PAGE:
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I've read this article on JPA concurrency, but either I am too thick or it is not explicit enough.

I am looking to do a database-controlled atomic update-if-found-else-insert operation (an UPSERT).

It looks to my poor slow brain that I can--within a transaction of course--run a named query with a lock mode of PESSIMISTIC_WRITE, see if it returns any results, and then either a persist() or an update() afterwards.

What I am not clear on are the differences between doing this operation with a PESSIMISTIC_WRITE lock vs. a PESSIMISTIC_READ lock. I've read the sentences--I understand that PESSIMISTIC_READ is intended to prevent non-repeatable reads, and PESSIMISTIC_WRITE is...well, maybe I don't understand that one so well :-) --but underneath it's just a SQL SELECT FOR UPDATE, yeah? In both cases?

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Hi Laird. Did you had any opportunity to work on this? Any interesting finding? –  Pascal Thivent Oct 6 '10 at 1:49
    
I haven't had the time to dig in and see what's actually going on. I put in a PESSIMISTIC_WRITE lock because the concurrency article seemed to be trying to insinuate that this would in fact allow me to do a race-condition-less UPSERT. Tangent: an UPSERT seems like such an unbelievably common operation that there MUST be a way to do it in JPA. –  Laird Nelson Oct 8 '10 at 17:23
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I have the feeling I miss something here. Why can't you just do a find() + insert() if necessary. I suppose the transaction will guarantee the atomicity? I think the locking type is less important, you could even use optimistic locking + versioning? I suppose duplicate entries are protected using a unique constraint. –  Bruno Ranschaert Oct 22 '11 at 17:19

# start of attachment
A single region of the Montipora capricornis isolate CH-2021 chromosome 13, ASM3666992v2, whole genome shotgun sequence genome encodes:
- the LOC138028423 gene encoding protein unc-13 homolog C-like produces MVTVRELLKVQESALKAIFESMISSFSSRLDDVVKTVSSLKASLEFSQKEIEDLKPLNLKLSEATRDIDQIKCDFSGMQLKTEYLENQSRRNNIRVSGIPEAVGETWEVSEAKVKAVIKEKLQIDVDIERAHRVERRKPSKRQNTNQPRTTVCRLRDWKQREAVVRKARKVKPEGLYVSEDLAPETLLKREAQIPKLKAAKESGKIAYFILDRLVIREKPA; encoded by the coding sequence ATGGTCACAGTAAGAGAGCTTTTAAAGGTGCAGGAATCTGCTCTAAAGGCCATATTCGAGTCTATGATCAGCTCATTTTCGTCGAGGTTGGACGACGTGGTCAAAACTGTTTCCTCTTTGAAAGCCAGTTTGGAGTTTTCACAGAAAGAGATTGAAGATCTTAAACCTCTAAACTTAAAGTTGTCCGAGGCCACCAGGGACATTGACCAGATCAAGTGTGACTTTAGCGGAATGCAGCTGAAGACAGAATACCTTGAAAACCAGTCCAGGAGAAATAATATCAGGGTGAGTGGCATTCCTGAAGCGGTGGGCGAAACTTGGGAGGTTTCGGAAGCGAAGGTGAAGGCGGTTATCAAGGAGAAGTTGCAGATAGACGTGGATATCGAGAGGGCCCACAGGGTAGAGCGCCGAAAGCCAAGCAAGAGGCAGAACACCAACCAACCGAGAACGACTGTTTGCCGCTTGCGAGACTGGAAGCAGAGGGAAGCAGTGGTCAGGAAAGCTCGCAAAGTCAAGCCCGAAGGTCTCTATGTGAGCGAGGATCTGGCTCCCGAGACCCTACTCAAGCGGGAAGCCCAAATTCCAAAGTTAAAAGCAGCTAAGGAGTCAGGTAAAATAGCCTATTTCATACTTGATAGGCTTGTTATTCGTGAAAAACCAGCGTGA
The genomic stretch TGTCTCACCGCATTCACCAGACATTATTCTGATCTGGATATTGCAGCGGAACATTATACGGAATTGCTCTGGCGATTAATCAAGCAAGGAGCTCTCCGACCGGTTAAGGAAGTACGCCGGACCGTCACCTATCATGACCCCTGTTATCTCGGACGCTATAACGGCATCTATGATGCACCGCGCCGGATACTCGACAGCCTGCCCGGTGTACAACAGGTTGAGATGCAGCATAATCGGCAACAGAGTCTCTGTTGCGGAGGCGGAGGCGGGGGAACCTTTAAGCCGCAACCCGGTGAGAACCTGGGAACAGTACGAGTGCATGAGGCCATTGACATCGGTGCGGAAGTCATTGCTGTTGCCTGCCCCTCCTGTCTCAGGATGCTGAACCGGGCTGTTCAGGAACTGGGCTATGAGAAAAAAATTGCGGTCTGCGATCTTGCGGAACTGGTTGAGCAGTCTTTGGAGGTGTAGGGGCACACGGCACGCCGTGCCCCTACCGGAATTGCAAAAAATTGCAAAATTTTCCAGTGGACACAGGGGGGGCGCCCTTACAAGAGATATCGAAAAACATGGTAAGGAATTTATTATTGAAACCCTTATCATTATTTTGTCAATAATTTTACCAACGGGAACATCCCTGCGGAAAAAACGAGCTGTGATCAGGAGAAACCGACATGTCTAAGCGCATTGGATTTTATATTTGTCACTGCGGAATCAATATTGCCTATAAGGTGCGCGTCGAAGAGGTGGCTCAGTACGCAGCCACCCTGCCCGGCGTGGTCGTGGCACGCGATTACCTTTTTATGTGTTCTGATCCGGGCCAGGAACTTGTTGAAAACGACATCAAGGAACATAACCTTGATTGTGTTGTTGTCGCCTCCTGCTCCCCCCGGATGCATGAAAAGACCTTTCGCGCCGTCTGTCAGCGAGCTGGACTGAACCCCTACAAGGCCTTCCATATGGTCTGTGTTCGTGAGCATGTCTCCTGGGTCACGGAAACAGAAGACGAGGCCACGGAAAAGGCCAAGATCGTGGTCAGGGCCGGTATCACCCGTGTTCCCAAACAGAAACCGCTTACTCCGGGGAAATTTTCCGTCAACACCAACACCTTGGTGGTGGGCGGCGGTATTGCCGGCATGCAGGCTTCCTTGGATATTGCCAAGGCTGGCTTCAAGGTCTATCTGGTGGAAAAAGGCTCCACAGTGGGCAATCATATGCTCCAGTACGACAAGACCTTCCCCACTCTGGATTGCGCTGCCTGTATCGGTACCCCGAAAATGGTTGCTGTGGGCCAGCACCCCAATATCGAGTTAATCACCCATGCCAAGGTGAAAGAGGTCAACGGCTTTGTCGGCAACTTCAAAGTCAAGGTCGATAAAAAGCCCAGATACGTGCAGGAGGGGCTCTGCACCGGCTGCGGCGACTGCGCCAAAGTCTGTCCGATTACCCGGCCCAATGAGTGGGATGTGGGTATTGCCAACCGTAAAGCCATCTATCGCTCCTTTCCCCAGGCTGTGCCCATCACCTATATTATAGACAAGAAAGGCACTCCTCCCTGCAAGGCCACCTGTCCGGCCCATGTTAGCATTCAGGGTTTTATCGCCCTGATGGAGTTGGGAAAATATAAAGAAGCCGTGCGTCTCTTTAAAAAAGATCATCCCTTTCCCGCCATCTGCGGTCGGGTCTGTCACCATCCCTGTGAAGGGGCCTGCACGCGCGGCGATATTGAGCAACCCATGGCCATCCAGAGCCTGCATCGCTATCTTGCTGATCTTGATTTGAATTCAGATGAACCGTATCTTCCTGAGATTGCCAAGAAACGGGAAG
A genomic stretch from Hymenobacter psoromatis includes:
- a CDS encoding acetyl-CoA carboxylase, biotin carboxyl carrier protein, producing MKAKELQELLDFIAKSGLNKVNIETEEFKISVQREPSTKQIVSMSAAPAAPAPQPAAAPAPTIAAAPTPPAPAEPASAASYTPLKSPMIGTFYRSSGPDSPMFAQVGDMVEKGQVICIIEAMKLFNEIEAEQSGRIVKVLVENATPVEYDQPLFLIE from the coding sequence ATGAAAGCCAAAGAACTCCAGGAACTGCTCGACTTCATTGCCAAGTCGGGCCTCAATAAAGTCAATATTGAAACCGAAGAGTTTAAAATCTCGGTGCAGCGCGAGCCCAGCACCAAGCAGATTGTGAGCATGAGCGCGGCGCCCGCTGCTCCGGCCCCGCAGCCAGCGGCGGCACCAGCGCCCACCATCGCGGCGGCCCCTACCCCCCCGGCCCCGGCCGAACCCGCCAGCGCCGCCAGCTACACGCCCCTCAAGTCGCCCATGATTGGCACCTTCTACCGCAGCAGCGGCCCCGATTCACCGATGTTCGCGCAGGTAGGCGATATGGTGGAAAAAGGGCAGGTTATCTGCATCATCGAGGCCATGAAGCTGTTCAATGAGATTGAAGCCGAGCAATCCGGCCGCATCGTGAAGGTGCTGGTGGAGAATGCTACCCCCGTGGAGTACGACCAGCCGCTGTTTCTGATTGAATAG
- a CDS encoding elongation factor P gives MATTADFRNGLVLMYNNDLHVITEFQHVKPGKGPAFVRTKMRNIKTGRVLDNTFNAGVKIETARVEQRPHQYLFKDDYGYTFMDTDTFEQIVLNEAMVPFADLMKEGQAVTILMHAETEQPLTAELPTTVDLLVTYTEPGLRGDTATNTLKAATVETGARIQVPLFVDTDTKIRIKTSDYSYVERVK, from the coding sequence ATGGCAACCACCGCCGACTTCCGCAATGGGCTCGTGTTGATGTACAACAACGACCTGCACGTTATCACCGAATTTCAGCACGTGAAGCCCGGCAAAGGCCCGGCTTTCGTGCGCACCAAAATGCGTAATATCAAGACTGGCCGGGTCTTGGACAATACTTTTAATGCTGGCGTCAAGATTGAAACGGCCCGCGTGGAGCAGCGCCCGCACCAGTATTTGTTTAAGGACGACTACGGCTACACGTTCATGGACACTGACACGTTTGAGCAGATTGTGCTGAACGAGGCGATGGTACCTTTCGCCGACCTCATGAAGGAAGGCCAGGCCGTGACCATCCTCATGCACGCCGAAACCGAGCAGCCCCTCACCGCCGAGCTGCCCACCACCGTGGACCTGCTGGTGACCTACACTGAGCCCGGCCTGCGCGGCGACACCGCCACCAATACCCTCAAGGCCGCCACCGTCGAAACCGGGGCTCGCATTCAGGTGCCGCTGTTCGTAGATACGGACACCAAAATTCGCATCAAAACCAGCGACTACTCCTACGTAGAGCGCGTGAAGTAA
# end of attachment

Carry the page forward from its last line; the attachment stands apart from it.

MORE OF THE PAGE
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2 Answers

I am looking to do a database-controlled atomic update-if-found-else-insert operation (an UPSERT).

I'm maybe not answering exactly the whole question but if you want to implement the above without any race condition, you need IMO a table-level LOCK IN EXCLUSIVE MODE (not only rows). I don't know if this can be done with JPA. Maybe you could clarify what would be acceptable for you.

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I have faced this kind of situation and found this:

Pessimistic Locking, that means locking of objects on transaction begin and keeping the lock during transaction is done by these 2 PessimisticLockModes: - LockModeType.PESSIMISTIC_READ --> entity can be read by other transactions but no changes can be made - LockModeType.PESSIMISTIC_WRITE --> entity can not be read or written by other transactions

link to the article

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